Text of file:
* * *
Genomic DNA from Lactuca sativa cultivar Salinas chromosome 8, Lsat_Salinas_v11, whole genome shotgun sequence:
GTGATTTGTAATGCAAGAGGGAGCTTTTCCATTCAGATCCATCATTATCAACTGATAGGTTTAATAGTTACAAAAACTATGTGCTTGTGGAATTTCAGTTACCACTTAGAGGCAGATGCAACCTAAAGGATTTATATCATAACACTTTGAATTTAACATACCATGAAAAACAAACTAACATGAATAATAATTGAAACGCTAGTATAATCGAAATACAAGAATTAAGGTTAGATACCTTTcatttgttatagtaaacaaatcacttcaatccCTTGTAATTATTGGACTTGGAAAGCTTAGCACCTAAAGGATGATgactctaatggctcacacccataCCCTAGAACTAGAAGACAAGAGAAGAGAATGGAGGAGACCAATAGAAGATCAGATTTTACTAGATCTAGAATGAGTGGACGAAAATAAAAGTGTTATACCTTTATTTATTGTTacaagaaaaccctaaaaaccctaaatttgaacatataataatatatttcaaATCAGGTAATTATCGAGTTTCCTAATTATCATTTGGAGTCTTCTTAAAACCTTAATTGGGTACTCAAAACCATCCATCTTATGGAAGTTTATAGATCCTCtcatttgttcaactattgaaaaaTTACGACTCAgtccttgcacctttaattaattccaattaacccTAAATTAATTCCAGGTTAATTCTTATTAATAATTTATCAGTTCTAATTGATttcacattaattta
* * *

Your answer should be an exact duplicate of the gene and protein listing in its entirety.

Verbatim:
Genomic DNA from Lactuca sativa cultivar Salinas chromosome 8, Lsat_Salinas_v11, whole genome shotgun sequence:
GTGATTTGTAATGCAAGAGGGAGCTTTTCCATTCAGATCCATCATTATCAACTGATAGGTTTAATAGTTACAAAAACTATGTGCTTGTGGAATTTCAGTTACCACTTAGAGGCAGATGCAACCTAAAGGATTTATATCATAACACTTTGAATTTAACATACCATGAAAAACAAACTAACATGAATAATAATTGAAACGCTAGTATAATCGAAATACAAGAATTAAGGTTAGATACCTTTcatttgttatagtaaacaaatcacttcaatccCTTGTAATTATTGGACTTGGAAAGCTTAGCACCTAAAGGATGATgactctaatggctcacacccataCCCTAGAACTAGAAGACAAGAGAAGAGAATGGAGGAGACCAATAGAAGATCAGATTTTACTAGATCTAGAATGAGTGGACGAAAATAAAAGTGTTATACCTTTATTTATTGTTacaagaaaaccctaaaaaccctaaatttgaacatataataatatatttcaaATCAGGTAATTATCGAGTTTCCTAATTATCATTTGGAGTCTTCTTAAAACCTTAATTGGGTACTCAAAACCATCCATCTTATGGAAGTTTATAGATCCTCtcatttgttcaactattgaaaaaTTACGACTCAgtccttgcacctttaattaattccaattaacccTAAATTAATTCCAGGTTAATTCTTATTAATAATTTATCAGTTCTAATTGATttcacattaattta